How to Convince Businesses That They Need a Blog

Some businesses don’t have blogs.

Not just business that run out of caves on Mars, either. [Though Sophie says she would totally read their blogs if they existed.]

Real businesses. With running water, and clients, and big juicy marketing budgets. But no blog.

As a professional blogger, you might be tempted to write these stone-age businesses off. After all, they don’t need your services, right?

Of course they do!

Some of the best blogging clients out there are the ones whose blog doesn’t exist yet. It’s true you have a little more work to do up front with this approach — you have to convince the client they want and need a blog. But that’s easy when you have the right tools (more about this in a moment). And the advantages are undeniable.

Advantages of the no-blog-yet market

When you pitch to a company without a blog, there’s no competition from other writers. You aren’t pitching to a marketing director who gets 100 pitches from freelancers every day. You know you won’t get the old “our freelance roster is full” line, or find out the business you just spent an hour pitching already has a full time staff writer.

A strong pitch makes even more of an impact when it’s the *only* pitch.

This approach lets you form a relationship with the client from the ground up. They’ll think of you as their “go-to” blogger, and that’s likely to lead to a long term relationship.

Plus, you get to have serious design input into their blogging approach. You’re in the perfect position to sell yourself as a content strategist or an inbound marketing expert, if you’re interested in taking that direction.

So how do you convince a business they need a blog? Fortunately for you, the reasons sell themselves. You just have to put them in front of your client’s face.

5 ways to show companies they need a blog

1. The “Blogging is lucrative as hell” approach

The most powerful strategy is also the easiest. Business blogging has proven that it gets results. Numbers speak louder than words. Or they would, if they could talk. Show your client the numbers, and you’re two-thirds of the way there.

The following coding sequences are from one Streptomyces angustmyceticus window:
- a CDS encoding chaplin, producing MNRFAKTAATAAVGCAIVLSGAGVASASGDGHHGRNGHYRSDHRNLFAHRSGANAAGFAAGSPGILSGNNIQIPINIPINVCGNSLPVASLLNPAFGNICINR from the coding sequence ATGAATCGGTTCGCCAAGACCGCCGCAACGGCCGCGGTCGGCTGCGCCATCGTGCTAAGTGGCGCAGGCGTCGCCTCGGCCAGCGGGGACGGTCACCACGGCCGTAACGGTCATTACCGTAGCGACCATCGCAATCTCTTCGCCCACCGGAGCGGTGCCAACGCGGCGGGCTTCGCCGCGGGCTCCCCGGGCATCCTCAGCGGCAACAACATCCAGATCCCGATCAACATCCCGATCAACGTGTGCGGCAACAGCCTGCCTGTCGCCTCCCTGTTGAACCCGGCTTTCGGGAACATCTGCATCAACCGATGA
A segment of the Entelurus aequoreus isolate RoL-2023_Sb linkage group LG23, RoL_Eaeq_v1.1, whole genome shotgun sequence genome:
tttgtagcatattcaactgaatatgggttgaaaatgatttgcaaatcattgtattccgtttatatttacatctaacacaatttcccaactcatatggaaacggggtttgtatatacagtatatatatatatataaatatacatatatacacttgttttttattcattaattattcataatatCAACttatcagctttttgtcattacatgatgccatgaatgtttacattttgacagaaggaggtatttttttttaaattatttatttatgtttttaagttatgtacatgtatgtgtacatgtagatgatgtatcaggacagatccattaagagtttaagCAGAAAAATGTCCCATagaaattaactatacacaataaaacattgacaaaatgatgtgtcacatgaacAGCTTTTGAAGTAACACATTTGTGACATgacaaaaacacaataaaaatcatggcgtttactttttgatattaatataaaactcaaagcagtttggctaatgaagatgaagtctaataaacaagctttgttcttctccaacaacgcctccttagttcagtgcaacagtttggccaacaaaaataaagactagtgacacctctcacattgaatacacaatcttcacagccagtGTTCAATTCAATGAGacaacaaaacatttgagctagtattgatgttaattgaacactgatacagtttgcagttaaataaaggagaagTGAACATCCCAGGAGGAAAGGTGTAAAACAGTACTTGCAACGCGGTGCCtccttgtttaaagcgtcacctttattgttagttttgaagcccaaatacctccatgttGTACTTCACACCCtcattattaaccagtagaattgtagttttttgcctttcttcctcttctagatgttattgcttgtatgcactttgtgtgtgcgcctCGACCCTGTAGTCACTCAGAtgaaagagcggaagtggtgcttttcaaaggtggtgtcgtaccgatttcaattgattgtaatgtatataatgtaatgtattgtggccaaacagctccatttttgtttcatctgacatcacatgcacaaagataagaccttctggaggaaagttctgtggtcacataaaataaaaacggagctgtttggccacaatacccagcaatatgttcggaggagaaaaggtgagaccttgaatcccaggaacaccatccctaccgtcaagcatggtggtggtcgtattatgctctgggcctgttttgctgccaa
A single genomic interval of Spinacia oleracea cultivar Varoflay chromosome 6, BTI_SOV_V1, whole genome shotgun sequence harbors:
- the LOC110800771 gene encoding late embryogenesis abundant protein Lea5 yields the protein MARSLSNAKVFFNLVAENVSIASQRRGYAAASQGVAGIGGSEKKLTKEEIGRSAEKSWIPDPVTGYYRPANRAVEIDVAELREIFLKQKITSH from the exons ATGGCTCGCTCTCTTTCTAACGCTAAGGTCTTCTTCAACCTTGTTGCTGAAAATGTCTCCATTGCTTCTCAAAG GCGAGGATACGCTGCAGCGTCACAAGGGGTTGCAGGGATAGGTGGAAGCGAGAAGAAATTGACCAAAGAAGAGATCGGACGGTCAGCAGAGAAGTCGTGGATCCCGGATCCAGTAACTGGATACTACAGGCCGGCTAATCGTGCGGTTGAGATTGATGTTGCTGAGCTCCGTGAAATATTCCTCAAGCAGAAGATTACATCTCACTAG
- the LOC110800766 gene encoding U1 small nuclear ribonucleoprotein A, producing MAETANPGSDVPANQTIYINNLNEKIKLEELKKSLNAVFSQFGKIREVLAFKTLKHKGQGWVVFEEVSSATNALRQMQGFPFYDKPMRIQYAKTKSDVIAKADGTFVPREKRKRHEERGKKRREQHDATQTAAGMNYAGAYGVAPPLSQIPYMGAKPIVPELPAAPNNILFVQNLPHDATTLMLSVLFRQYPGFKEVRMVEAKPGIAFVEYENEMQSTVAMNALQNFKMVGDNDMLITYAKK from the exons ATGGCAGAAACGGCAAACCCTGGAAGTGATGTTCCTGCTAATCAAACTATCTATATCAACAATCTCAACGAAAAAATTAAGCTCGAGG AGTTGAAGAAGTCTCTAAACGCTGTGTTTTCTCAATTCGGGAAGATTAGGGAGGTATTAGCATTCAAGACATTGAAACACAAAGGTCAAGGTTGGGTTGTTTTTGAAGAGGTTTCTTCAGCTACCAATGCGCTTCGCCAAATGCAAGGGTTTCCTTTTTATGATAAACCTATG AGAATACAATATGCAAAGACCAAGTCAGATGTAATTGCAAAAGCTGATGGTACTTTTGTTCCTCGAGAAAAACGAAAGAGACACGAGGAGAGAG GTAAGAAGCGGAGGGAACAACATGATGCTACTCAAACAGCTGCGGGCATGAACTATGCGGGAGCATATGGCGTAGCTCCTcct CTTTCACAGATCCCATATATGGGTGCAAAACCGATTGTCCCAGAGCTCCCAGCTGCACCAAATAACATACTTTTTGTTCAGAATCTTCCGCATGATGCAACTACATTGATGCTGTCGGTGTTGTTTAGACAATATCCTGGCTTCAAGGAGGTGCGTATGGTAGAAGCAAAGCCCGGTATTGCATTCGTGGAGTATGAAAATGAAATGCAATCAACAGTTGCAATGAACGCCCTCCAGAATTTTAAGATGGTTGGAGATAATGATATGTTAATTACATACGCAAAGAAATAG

2. The content marketing approach (A.K.A. free stuff is awesome)

“Content marketing” is one of the biggest buzzwords in the business world, but it isn’t really new. It’s just how you say “giving away free stuff so people will buy your product” in internet-speak.

Back in the Mad Men days, that meant pens and chocolate bars with the company logo on them. In the 21st century it means white papers and videos and, yes, blog posts. Not as tasty as chocolate bars, but a whole lot more useful to your client’s customers. Plus, it’s expensive to keep pens in stock.

Show your clients that a blog post is a one-time expense that they own and can give away forever. Show them online companies like Copyblogger that have built empires around regularly updated blogs.

3. The social media approach

Most businesses have a social media presence, but a surprising number of them are nothing more than a sad Facebook page that’s never updated and the occasional re-tweet of Steve Jobs quotes. Let your clients know that the best thing for their social media strategy is to have their own content to share.

This ties into the content marketing approach, but it lets you use sexy phrases like “social media strategy.” And here’s why you’d want to: There’s a good chance your client’s boss or some consultant told them to improve their social media strategy, and they aren’t quite sure how to do it.

That’s where you come in. Blog posts with great content will get them them Facebook and Twitter shares they crave.

4. The brand voice approach

Every company wants to have a unique identity. They try to do this with a flashy logo on their website, or a duck mascot that looks different from all the other duck mascots.

One of the best ways for a company to have a unique identity is to have a unique voice. Blogging is the single best way for a business to develop that voice. Show your client you can communicate their message in a way that is exciting and doesn’t sound like anyone else, and they’ll hire you in an instant.

5. The community-building approach

Companies know their customer base can be more than just people who come in the store to buy their vacuum cleaners, then never set foot in the building again. They’ve seen what Apple and others have done with fan culture and online communities, and they want to try that, too.

The obvious way to do this is on a social media platform like Facebook. This is also a terrible way to do it!

A company has very little control over their social media community. It’s on someone else’s space and with someone else’s platform. It’d be like holding shareholder meetings in the food court at the local mall.

A company forum is one way to create an online community, but a blog is an even better way. It has the one-two punch of providing content as well as a community discussion space, and a blog is easier to run and moderate than a forum.

Potential risks